Elizabeth and Mary: Cousins, Rivals, Queens
This is the first biography of the fateful relationship between Elizabeth I and Mary Queen of Scots. It was the defining relationship of their lives, and marked the intersection of the great Tudor and Stuart dynasties, a landmark event in British history.Distinguished biographer Jane Dunn reveals an extraordinary story of two queens ruling in one isle, both embodying opposing qualities of character, ideals of womanliness and of divinely ordained kingship. Theirs is a drama of sex and power, recklessness, ambition and political intrigue, with a rivalry that could only be resolved by death.As regent queens in an overwhelmingly masculine world, they were deplored for their femininity, compared unfavourably with each other, and courted by the same men. By placing this dynamic and ever-changing relationship at the centre of the book, Dunn throws new light and meaning on the complexity of their natures. She reveals an Elizabeth revolutionary in her insistence on ruling alone, while Mary is not the romantic victim of history, but a courageous adventurer with a reckless heart. Vengeful against her enemies and the more ruthless of the two, she was untroubled by plotting Elizabeth’s murder. Elizabeth, however, was in anguish at having to sanction Mary’s death warrant for treason.Working almost exclusively from contemporary letters and writings, she lets them speak to us across more than four hundred years, their voices and responses surprisingly familiar to our own, their characters vivid, by turns touching and terrible.
Cousins, Rivals, Queens
In memory of a much loved father
DAVID ROLF THESEN
‘out of the strong came forth sweetness’
Title Page (#u4addec86-44bf-54c5-83a1-a9370a8ba03b)
1 The Fateful Step (#u0c1e27e1-2cdd-510b-a655-81a8a380a948)
2 The Disappointment of Kings (#ud75ff99a-9dbe-5911-8e53-e85f2605e4cf)
3 The Education of Princes (#uf98c45c2-0301-505a-837d-dd17f5f0a1f4)
4 Apprenticeship for a Queen (#litres_trial_promo)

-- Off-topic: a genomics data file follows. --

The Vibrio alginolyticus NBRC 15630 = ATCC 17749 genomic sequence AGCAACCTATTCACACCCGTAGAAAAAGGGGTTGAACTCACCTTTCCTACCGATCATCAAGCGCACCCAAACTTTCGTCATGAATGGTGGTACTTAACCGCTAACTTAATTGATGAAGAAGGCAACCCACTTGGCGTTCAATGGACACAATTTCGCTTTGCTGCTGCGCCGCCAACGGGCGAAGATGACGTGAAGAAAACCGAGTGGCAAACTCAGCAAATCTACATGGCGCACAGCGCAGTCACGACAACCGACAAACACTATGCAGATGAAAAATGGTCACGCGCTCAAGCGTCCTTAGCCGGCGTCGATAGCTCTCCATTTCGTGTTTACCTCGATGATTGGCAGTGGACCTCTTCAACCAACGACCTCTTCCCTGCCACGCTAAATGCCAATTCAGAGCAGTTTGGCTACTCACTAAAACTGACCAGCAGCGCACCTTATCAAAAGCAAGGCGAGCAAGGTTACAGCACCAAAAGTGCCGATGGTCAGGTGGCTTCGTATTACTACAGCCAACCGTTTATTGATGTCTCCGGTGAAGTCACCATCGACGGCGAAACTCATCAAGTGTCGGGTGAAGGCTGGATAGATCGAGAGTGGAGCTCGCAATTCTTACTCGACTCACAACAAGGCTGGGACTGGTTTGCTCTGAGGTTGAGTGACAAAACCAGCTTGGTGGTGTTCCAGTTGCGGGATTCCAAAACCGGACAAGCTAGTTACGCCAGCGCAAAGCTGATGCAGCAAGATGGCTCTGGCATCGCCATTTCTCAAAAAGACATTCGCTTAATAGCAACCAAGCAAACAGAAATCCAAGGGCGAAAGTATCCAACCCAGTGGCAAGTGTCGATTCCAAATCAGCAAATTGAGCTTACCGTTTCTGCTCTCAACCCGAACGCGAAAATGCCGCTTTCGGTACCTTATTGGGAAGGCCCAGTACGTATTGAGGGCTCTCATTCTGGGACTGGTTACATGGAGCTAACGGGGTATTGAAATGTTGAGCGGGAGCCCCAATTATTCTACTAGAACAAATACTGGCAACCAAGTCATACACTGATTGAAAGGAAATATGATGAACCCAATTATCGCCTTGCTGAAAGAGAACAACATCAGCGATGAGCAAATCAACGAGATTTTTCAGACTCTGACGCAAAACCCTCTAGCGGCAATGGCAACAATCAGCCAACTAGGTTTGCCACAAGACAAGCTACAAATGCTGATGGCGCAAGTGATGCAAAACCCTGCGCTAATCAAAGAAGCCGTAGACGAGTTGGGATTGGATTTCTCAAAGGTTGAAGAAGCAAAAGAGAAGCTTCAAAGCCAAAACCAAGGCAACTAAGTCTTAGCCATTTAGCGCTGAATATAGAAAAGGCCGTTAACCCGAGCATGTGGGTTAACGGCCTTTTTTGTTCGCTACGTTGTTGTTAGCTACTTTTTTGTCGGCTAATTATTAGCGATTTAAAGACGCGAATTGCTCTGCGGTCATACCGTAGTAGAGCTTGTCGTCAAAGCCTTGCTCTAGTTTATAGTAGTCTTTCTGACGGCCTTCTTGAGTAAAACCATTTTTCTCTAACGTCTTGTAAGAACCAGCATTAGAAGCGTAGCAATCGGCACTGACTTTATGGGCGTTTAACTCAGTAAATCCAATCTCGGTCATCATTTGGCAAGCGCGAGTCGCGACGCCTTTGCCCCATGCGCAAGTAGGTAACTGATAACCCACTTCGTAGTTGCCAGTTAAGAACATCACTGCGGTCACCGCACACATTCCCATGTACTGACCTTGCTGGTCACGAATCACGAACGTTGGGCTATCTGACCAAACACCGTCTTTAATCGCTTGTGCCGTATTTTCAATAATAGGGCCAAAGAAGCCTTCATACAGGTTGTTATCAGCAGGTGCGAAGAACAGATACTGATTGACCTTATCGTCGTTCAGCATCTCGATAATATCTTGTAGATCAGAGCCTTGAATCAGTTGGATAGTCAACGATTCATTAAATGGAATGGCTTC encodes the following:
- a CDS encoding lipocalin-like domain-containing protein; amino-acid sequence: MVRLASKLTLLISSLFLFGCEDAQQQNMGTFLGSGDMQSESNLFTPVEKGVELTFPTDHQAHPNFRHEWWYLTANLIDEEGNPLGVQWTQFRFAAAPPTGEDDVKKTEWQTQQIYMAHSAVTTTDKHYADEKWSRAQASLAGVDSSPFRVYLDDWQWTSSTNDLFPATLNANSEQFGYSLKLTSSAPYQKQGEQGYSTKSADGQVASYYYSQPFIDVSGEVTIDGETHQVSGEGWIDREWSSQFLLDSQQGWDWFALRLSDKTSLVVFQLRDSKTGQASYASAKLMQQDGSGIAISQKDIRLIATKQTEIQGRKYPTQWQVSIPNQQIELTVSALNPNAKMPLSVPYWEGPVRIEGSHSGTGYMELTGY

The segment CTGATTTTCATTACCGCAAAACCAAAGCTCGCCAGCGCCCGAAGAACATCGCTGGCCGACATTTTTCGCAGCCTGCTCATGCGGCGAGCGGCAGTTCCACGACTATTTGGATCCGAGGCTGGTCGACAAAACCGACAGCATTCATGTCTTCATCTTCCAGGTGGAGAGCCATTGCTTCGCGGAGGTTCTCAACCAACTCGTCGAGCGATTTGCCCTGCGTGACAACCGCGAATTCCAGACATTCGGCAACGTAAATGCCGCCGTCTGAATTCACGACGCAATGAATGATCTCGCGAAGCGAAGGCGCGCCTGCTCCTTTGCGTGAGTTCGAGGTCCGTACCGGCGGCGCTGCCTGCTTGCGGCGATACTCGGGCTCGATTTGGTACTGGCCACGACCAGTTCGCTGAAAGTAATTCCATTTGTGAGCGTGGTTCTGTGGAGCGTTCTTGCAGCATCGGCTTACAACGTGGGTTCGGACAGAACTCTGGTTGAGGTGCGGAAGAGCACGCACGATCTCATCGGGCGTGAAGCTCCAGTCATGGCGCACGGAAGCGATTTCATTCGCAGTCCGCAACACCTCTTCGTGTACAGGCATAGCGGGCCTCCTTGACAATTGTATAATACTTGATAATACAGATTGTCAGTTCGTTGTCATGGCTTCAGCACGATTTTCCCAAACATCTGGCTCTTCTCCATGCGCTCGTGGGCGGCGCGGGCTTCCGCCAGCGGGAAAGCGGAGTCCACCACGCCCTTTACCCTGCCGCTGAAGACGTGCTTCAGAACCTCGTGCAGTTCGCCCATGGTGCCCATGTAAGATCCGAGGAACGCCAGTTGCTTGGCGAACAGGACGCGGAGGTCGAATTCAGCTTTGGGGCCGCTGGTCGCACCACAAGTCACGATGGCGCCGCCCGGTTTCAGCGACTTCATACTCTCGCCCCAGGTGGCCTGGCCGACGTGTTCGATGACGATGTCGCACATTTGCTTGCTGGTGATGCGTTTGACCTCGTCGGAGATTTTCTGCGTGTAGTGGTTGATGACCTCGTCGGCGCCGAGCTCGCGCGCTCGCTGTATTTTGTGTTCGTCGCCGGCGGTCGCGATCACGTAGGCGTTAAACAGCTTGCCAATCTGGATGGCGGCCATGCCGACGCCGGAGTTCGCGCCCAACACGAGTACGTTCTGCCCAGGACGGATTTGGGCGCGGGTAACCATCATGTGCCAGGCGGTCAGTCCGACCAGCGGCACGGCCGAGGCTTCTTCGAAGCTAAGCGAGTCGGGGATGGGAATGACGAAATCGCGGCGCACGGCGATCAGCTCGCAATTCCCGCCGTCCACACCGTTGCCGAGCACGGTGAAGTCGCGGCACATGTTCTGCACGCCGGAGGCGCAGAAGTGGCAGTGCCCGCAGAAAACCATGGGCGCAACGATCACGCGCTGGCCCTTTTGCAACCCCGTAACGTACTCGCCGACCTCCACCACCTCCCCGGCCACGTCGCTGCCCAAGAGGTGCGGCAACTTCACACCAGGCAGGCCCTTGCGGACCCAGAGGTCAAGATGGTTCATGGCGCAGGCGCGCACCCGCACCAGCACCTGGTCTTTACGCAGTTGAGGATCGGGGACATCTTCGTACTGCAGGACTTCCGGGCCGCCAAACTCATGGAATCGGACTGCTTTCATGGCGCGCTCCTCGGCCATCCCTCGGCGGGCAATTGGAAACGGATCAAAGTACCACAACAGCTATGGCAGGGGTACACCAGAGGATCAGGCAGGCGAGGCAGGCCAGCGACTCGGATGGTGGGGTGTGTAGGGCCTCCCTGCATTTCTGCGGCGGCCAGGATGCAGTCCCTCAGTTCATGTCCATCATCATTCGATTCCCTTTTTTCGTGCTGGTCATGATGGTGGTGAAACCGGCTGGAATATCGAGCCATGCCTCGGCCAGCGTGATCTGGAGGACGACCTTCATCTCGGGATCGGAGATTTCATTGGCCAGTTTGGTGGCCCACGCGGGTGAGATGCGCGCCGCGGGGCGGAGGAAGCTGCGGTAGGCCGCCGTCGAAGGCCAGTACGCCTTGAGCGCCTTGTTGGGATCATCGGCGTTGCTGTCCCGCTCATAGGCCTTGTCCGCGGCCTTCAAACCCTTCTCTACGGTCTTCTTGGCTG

5 Wilfulness and God’s Will (#litres_trial_promo)
6 Complicity and Competition (#litres_trial_promo)
7 Raison de Coeur: Raison d’État (#litres_trial_promo)
8 Seeking a Future King (#litres_trial_promo)
9 Outrageous Fortune (#litres_trial_promo)
10 Double Jeopardy (#litres_trial_promo)
11 Singular Foes (#litres_trial_promo)
12 The Consequence of the Offence (#litres_trial_promo)
Select Bibliography (#litres_trial_promo)
About the Author (#litres_trial_promo)
About the Book (#litres_trial_promo)
Read On (#litres_trial_promo)
About the Author (#litres_trial_promo)
Author’s Note (#litres_trial_promo)
By the Same Author (#litres_trial_promo)
About the Publisher (#litres_trial_promo)
Four hundred years ago, on 24 March 1603, Elizabeth I died. She was in her seventieth year. Having been propped for days on cushions on the floor in her chamber, she had been persuaded to take to her bed at last. To her Archbishop of Canterbury, silencing his praise, she said, ‘My lord, the crown which I have borne so long has given enough of vanity in my time.’ These words struck to the heart of the tragedy that had befallen Elizabeth and Mary Queen of Scots. This same crown had been the focus of Mary’s ambition too; her claim to Elizabeth’s throne was the obsession of her adult life from which so many disasters flowed.